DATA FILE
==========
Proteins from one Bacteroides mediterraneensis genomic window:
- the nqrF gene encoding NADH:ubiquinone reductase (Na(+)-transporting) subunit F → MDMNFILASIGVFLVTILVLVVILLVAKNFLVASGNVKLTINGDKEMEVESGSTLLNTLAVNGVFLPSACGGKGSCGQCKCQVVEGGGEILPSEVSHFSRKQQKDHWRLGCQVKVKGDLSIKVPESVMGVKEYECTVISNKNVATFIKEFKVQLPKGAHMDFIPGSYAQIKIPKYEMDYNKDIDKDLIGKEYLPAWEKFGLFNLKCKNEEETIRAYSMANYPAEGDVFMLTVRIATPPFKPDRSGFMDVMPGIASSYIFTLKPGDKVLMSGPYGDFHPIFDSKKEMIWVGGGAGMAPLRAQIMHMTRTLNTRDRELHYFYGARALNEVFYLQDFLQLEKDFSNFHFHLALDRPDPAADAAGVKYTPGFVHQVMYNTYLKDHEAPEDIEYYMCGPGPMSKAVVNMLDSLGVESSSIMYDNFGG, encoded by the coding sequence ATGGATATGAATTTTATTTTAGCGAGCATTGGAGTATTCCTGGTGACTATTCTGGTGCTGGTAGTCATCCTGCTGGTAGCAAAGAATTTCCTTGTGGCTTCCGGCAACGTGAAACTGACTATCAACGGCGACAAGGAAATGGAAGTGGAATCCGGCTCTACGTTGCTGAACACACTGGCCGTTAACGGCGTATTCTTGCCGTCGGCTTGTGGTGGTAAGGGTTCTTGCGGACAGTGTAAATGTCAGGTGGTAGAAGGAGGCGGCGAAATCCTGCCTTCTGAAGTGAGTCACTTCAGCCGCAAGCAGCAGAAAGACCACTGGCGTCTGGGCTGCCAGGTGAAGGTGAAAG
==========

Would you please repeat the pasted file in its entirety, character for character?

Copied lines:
Proteins from one Bacteroides mediterraneensis genomic window:
- the nqrF gene encoding NADH:ubiquinone reductase (Na(+)-transporting) subunit F → MDMNFILASIGVFLVTILVLVVILLVAKNFLVASGNVKLTINGDKEMEVESGSTLLNTLAVNGVFLPSACGGKGSCGQCKCQVVEGGGEILPSEVSHFSRKQQKDHWRLGCQVKVKGDLSIKVPESVMGVKEYECTVISNKNVATFIKEFKVQLPKGAHMDFIPGSYAQIKIPKYEMDYNKDIDKDLIGKEYLPAWEKFGLFNLKCKNEEETIRAYSMANYPAEGDVFMLTVRIATPPFKPDRSGFMDVMPGIASSYIFTLKPGDKVLMSGPYGDFHPIFDSKKEMIWVGGGAGMAPLRAQIMHMTRTLNTRDRELHYFYGARALNEVFYLQDFLQLEKDFSNFHFHLALDRPDPAADAAGVKYTPGFVHQVMYNTYLKDHEAPEDIEYYMCGPGPMSKAVVNMLDSLGVESSSIMYDNFGG, encoded by the coding sequence ATGGATATGAATTTTATTTTAGCGAGCATTGGAGTATTCCTGGTGACTATTCTGGTGCTGGTAGTCATCCTGCTGGTAGCAAAGAATTTCCTTGTGGCTTCCGGCAACGTGAAACTGACTATCAACGGCGACAAGGAAATGGAAGTGGAATCCGGCTCTACGTTGCTGAACACACTGGCCGTTAACGGCGTATTCTTGCCGTCGGCTTGTGGTGGTAAGGGTTCTTGCGGACAGTGTAAATGTCAGGTGGTAGAAGGAGGCGGCGAAATCCTGCCTTCTGAAGTGAGTCACTTCAGCCGCAAGCAGCAGAAAGACCACTGGCGTCTGGGCTGCCAGGTGAAGGTGAAAG